II. OUTPUT TRANSFORMER DESIGN FOR THE DUAL-BAND CMOS PA

    The output transformer is a major component affecting the overall performance of the PA. In designing a highly efficient linear PA, the selection of the optimal impedance is crucial. In the initial design stage, load-pull simulations are typically performed to find the optimal region of the input impedance in the transformers (ZIN). Therefore, an output transformer is required to provide the corresponding optimal impedance region with low loss performance.

    Fig. 1(a) depicts the layouts of 1:2 and 2:2 transformers. The equivalent model of a magnetic-coupled transformer is shown in Fig. 1(b). L1 is the net inductance of the primary winding and L2 is the net inductance of the secondary winding. R1 and R2 are the net resistances of the primary and secondary windings, respectively. Considering the effect of the voltage induced through mutual coupling,

    image
    image
    image

    where M represents the mutual inductance between the primary and secondary windings. ZIN is the input impedance of the transformer, and Rload is the output impedance of the transformer. Rload is typically 50 Ω. From (2) and (3), ZIN is given by

    image
    image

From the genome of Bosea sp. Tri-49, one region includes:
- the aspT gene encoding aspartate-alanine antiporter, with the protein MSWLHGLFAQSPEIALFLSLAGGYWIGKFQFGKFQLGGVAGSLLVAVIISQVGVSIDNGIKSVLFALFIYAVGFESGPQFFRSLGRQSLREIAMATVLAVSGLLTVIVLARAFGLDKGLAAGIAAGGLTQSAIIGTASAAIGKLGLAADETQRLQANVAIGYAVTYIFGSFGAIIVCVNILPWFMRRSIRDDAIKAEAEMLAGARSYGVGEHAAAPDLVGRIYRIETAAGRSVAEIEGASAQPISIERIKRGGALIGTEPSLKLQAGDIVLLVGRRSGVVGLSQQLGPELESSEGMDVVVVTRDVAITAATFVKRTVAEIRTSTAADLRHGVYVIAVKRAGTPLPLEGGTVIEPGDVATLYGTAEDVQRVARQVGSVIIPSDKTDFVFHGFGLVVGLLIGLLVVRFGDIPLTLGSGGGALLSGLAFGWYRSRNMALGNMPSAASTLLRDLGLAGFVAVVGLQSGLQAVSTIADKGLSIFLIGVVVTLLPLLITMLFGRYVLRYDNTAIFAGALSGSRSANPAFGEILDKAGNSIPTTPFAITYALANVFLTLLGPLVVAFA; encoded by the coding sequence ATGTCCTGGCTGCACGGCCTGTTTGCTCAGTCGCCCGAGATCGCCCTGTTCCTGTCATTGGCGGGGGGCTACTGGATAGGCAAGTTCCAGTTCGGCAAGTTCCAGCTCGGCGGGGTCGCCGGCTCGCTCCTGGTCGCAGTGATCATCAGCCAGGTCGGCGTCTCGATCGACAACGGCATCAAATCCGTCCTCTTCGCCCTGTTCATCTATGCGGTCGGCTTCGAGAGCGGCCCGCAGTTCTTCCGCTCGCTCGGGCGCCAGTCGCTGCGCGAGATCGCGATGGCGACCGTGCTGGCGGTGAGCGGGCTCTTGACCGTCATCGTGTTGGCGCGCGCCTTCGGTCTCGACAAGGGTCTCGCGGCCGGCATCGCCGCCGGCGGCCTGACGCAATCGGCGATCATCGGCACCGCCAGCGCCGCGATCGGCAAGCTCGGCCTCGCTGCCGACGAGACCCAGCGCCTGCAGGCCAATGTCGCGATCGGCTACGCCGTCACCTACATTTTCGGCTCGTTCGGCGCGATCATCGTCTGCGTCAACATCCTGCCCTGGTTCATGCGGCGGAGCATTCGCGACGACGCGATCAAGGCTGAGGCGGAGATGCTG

Because the R2 and L2 of the 1:2 transformer almost equal those of the 2:2 transformer, the differences in R1 and L1 determine the input impedance (RIN) provided by the transformer. Because the R1 and L1 of the 1:2 transformer are lower than those of the 2:2 transformer, the 1:2 transformer provides a low RIN compared to the 2:2 transformer. Fig. 2 illustrates the simulated RIN and the minimum insertion loss. The minimum insertion loss, which is the inverse of the maximum available gain, was previously used to evaluate the passive loss performance [6]. The two transformers are the same size. A 30-μm metal width is used in the transformer design. Both transformers have similar minimum insertion losses. Fig. 2(a) shows that the RIN of the 1:2 transformer is lower than that of the 2:2 transformer. The power generated by the device is inversely proportional to RIN [7]. Therefore, the power generated by the 1:2 transformer is higher. In a 5 GHz PA operation, the passive loss is usually higher, and its operation has a larger impact on the device’s parasitic structure than the 2 GHz operation has. Thus, the power generated by the device should be higher to compensate for the effects of high frequency. In addition, the load-pull simulations validated that the optimum region of ZIN in the 5 GHz PA output transformer was lower than that in the 2 GHz PA output transformer. Therefore, in this design, the 2:2 transformer was selected for the 2 GHz PA operation [8], and the 1:2 transformer was chosen for the 5 GHz PA operation.